If pressed, I’ll usually tell people my favorite single beer that I return to time and time again is North Coast Brewing Company’s Old Rasputin Russian Imperial Stout.
For several years, my best friend and I would get up at 6 a.m. on Sunday mornings and prepare a huge breakfast for 60 + people. We’d peel potatoes, brew coffee, slice up breakfasts steaks or unpack bacon and sausage. Then we’d load everything up in a big trailer and head down to the Marion Street Bridge in Salem, Oregon. We’d unpack several large camp stoves and some big boilers and start making breakfast as a bunch of hungry homeless guys stood nearby and warmed there hands over frying bacon.
It started as a mere curiosity, a question really. Can you feed 60 + homeless guys every week on a portion of the tips you make serving at a bar? My best friend since childhood asked himself that question and decided to challenge himself to the task. But it was no ordinary breakfast. Just a block away from the bridge, the Union Gospel Mission feeds sober men a diet rich in sweet carbohydrates if they’ll sit and listen to a sermon first. The breakfast Jason created, “Sunday Morning Breakfast,” would feature proteins, specifically in the form of eggs, bacon, sausage, and when we could afford it, breakfast steak. And there was no sermon. As Jason put it, “food is a basic right. You can’t dangle it as a carrot for other things.” And to Jason, good food was more than a right, it was an expression of care that gave value to people that society considers trash.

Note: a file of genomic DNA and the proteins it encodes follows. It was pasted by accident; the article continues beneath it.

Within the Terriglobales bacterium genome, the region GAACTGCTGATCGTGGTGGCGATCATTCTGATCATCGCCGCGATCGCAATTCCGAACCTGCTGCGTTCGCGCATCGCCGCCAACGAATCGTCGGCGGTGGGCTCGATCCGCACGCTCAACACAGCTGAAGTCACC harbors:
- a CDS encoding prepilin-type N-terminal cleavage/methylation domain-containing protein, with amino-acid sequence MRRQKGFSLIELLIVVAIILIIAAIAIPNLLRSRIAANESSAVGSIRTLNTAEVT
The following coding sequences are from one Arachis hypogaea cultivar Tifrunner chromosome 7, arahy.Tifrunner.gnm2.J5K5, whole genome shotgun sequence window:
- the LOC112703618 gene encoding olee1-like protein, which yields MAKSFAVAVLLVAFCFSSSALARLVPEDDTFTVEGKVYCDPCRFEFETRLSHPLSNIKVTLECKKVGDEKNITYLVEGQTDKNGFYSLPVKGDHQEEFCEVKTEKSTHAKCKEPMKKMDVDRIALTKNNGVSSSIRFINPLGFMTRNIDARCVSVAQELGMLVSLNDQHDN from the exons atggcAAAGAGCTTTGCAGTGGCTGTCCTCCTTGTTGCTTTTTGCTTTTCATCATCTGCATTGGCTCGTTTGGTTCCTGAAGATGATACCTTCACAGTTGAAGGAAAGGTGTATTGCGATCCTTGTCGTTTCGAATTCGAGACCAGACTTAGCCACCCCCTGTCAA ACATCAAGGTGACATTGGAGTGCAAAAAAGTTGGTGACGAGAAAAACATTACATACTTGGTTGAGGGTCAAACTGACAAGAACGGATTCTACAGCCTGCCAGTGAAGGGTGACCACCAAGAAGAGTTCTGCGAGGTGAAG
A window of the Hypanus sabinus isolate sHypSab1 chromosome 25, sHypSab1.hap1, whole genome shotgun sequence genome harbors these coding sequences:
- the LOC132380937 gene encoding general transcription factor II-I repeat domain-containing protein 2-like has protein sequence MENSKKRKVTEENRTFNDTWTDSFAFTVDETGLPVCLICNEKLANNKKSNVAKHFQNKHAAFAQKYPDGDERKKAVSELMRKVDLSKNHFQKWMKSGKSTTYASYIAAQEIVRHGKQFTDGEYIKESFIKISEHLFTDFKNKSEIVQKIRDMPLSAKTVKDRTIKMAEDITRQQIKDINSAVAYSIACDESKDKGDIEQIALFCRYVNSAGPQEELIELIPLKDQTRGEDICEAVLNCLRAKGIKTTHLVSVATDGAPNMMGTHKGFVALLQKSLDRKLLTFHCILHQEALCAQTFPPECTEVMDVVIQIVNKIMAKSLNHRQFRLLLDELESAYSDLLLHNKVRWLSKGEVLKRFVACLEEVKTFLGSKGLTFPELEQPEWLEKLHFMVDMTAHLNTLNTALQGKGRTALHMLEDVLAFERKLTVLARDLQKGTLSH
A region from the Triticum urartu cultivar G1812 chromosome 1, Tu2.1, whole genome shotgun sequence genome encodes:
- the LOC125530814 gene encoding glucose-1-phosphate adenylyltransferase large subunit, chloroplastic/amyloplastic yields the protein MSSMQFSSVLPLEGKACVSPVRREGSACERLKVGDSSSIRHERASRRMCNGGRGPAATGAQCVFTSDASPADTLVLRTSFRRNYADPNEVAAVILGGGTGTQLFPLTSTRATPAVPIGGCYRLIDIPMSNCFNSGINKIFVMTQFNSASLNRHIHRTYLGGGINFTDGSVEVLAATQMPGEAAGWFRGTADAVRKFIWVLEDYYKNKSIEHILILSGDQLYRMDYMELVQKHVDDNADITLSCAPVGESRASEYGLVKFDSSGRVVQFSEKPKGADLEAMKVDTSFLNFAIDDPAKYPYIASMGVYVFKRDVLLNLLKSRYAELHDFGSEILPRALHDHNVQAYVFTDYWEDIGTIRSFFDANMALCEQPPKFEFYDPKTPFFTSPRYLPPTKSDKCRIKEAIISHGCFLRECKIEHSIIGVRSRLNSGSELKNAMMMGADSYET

Jason roped me in early, and we combined our tips to buy large, inexpensive roasts that we cut up on the slicer at the brew pub we both worked at during those years. Our main goal was to give these guys something special, something many probably hadn’t had in years. And over the course of our two-year experiment, we saw that number rise from 60 to close to 200. People would come from as far as Los Angeles and tell us they’d heard about “The Sunday Morning Breakfast.”
Our combined tips were about $60 to $70 at the time. As our needs grew, people would pitch in a new stove or a big boiler, a few bucks here and there, maybe a box of onions from their farm. In two years we never had to reach much deeper than our original $30 each. The needs were always met, and we made fast friends with a bunch of guys, including women and children, who the world would normally cast off.
It would be easy to say the reward in our labors was the smile on their faces and the huge grins when a toothless man would look longingly at a breakfast steak, and Jason’s wife, Erika, would cut it up into tiny pieces he could gnaw on. Of course those were the rewards, how could they not be?